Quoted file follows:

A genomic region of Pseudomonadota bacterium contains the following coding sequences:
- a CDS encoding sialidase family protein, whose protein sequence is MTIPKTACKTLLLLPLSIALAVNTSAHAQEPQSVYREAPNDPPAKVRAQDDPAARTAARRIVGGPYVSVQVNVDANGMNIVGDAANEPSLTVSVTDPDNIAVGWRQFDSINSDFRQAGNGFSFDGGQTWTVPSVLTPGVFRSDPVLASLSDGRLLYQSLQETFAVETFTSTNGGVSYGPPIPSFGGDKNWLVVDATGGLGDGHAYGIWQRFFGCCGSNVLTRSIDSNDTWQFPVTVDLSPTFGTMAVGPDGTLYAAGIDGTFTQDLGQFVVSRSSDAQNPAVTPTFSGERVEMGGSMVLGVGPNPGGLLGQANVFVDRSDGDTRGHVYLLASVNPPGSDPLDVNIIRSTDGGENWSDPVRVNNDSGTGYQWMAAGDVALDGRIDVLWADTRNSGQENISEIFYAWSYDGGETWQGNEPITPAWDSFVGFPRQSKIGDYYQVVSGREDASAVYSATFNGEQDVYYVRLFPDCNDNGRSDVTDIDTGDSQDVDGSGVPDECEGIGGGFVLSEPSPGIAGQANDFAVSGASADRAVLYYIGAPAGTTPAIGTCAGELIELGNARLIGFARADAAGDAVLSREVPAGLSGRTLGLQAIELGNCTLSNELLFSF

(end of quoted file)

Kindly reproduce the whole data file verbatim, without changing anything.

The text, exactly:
A genomic region of Pseudomonadota bacterium contains the following coding sequences:
- a CDS encoding sialidase family protein, whose protein sequence is MTIPKTACKTLLLLPLSIALAVNTSAHAQEPQSVYREAPNDPPAKVRAQDDPAARTAARRIVGGPYVSVQVNVDANGMNIVGDAANEPSLTVSVTDPDNIAVGWRQFDSINSDFRQAGNGFSFDGGQTWTVPSVLTPGVFRSDPVLASLSDGRLLYQSLQETFAVETFTSTNGGVSYGPPIPSFGGDKNWLVVDATGGLGDGHAYGIWQRFFGCCGSNVLTRSIDSNDTWQFPVTVDLSPTFGTMAVGPDGTLYAAGIDGTFTQDLGQFVVSRSSDAQNPAVTPTFSGERVEMGGSMVLGVGPNPGGLLGQANVFVDRSDGDTRGHVYLLASVNPPGSDPLDVNIIRSTDGGENWSDPVRVNNDSGTGYQWMAAGDVALDGRIDVLWADTRNSGQENISEIFYAWSYDGGETWQGNEPITPAWDSFVGFPRQSKIGDYYQVVSGREDASAVYSATFNGEQDVYYVRLFPDCNDNGRSDVTDIDTGDSQDVDGSGVPDECEGIGGGFVLSEPSPGIAGQANDFAVSGASADRAVLYYIGAPAGTTPAIGTCAGELIELGNARLIGFARADAAGDAVLSREVPAGLSGRTLGLQAIELGNCTLSNELLFSF